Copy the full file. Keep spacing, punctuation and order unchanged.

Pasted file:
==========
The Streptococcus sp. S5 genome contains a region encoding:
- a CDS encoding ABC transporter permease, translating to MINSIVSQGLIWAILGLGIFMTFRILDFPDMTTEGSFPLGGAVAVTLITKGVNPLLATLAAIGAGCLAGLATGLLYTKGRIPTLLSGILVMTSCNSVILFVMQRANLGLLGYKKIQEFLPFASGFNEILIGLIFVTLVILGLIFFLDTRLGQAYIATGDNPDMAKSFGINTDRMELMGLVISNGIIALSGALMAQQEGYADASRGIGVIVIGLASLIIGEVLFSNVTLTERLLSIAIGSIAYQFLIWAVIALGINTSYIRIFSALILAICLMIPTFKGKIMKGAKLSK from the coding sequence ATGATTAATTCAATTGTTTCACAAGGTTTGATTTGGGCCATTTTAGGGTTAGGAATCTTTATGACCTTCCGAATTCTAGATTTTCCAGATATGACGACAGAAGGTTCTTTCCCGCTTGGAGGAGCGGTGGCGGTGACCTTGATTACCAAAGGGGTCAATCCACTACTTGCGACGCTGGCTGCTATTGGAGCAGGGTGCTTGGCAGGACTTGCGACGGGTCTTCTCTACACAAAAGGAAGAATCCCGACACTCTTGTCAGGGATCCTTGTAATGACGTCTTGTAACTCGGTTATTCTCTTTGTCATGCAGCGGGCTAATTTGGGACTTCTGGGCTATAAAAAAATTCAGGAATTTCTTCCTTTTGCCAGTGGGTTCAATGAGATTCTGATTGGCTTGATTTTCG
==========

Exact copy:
The Streptococcus sp. S5 genome contains a region encoding:
- a CDS encoding ABC transporter permease, translating to MINSIVSQGLIWAILGLGIFMTFRILDFPDMTTEGSFPLGGAVAVTLITKGVNPLLATLAAIGAGCLAGLATGLLYTKGRIPTLLSGILVMTSCNSVILFVMQRANLGLLGYKKIQEFLPFASGFNEILIGLIFVTLVILGLIFFLDTRLGQAYIATGDNPDMAKSFGINTDRMELMGLVISNGIIALSGALMAQQEGYADASRGIGVIVIGLASLIIGEVLFSNVTLTERLLSIAIGSIAYQFLIWAVIALGINTSYIRIFSALILAICLMIPTFKGKIMKGAKLSK from the coding sequence ATGATTAATTCAATTGTTTCACAAGGTTTGATTTGGGCCATTTTAGGGTTAGGAATCTTTATGACCTTCCGAATTCTAGATTTTCCAGATATGACGACAGAAGGTTCTTTCCCGCTTGGAGGAGCGGTGGCGGTGACCTTGATTACCAAAGGGGTCAATCCACTACTTGCGACGCTGGCTGCTATTGGAGCAGGGTGCTTGGCAGGACTTGCGACGGGTCTTCTCTACACAAAAGGAAGAATCCCGACACTCTTGTCAGGGATCCTTGTAATGACGTCTTGTAACTCGGTTATTCTCTTTGTCATGCAGCGGGCTAATTTGGGACTTCTGGGCTATAAAAAAATTCAGGAATTTCTTCCTTTTGCCAGTGGGTTCAATGAGATTCTGATTGGCTTGATTTTCG